One question I get asked a lot is, can men come to Loose Muse events? Of course they can. This isn’t a women-only event, but one that welcomes anyone interested in writing. In fact 10-20% Loose Muse audience is made up of guys who come because it’s a high-quality, interesting night. But while they’re welcome to take part in the Q & A sessions, only women can read from their work. Sorry guys, but there are plenty of other nights where you can read your stuff.
In 2011 things took a massive leap forward when Loose Muse was given a two-year Arts Council of England grant to develop the project further. This has meant that as well as being able to pay featured writers a reasonable fee, I’ve been able to commission new work, paying the six writers commissioned so far a very healthy fee for the two series of poems and four short stories they’ve produced. I’ve also been able to produce two anthologies of new writing for 2012 and 2013, which have been welcomed with tremendous enthusiasm, and proved immensely popular. These anthologies are a fantastic springboard of creative imagination, with new writers appearing as equals alongside veterans of the literary scene. Each anthology to date has presented the work of 34 writers, many of whom haven’t seen their work in print before, with lively, high-quality launches attracting a vocal and animated audience.
But is there still a need for a women’s writers’ night, I hear you ask? Well, yes there is. So many other events are testosterone-fuelled, antler-locking events where alpha males lock poetic horns and read “love” poems that are really “shag” poems, and where women (especially if they’re over 40) are often patronised or minimised. I’ve seen some male hosts practically dribble in lust-filled anticipation at any young or attractive women writers who take part in events…not an attractive scene.
Loose Muse sets out only to redress this balance, and demonstrate women writers can write about things other than cats and children, have vivid, robust imaginations and can write with strength and passion about anything and everything. Otherwise we wouldn’t have Harry Potter, Cathy and Heathcliff, Hercule Poirot or Miss Marple, PD James’s poetry-writing detective Adam Dalgleish, or even EL James’s bonk-and-bondage Fifty Shades of Grey, to name but a few. Today the humble Loose Muse open-micer … tomorrow the poet laureate or bestselling novelist. You’ll never know unless you try.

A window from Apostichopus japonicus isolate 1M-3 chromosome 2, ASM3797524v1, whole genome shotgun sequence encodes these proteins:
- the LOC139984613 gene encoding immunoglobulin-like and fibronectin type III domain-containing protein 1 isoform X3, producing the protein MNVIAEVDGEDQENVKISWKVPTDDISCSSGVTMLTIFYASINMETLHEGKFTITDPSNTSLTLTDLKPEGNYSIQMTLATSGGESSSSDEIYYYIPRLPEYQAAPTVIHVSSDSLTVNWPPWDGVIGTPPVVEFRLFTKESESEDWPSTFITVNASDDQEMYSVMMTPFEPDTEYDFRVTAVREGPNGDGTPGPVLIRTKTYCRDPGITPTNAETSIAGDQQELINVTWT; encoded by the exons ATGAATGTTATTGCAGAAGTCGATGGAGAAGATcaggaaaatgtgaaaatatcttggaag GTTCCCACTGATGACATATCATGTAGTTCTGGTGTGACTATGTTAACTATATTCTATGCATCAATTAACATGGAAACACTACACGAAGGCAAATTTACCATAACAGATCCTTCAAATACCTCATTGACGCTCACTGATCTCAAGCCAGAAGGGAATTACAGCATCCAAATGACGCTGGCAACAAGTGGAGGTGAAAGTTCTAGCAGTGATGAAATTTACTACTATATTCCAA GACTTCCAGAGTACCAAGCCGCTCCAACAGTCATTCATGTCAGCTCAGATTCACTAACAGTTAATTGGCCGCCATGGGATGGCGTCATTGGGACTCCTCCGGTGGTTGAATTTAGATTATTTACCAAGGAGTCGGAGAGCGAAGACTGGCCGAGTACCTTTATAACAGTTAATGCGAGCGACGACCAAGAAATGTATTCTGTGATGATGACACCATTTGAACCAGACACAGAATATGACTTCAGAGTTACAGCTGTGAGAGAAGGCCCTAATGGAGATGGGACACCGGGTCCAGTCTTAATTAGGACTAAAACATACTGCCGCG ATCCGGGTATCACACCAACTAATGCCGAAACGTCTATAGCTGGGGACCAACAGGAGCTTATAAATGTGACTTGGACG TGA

The deadline for submission to the spring 2013 anthology is the end of January, for an early March launch. The only real rule for writers wanting to submit is that they must have attended at least one Loose Muse event during the preceding six months. Take a look at the Loose Muse website for full submission guidelines.
The next Loose Muse is on 9 January, featuring poet-artist Janice Windle and writer-singer-performer Linda Shanovitch, plus special guest Claire Booker with one of her 10-minute plays. The Poetry Cafe, 22 Betterton Street, Covent Garden, WC2H 9BX 8pm. - £5 or £3 concessions. For more details, or to join the Loose Muse mailing list, contact Agnes Meadows at email@example.com
* Do you have a story to tell about your open mic venue? If you have, get in touch with Write Out Loud’s Julian Jordon and Greg Freeman at firstname.lastname@example.org and you could feature in our Tales from the Venues series.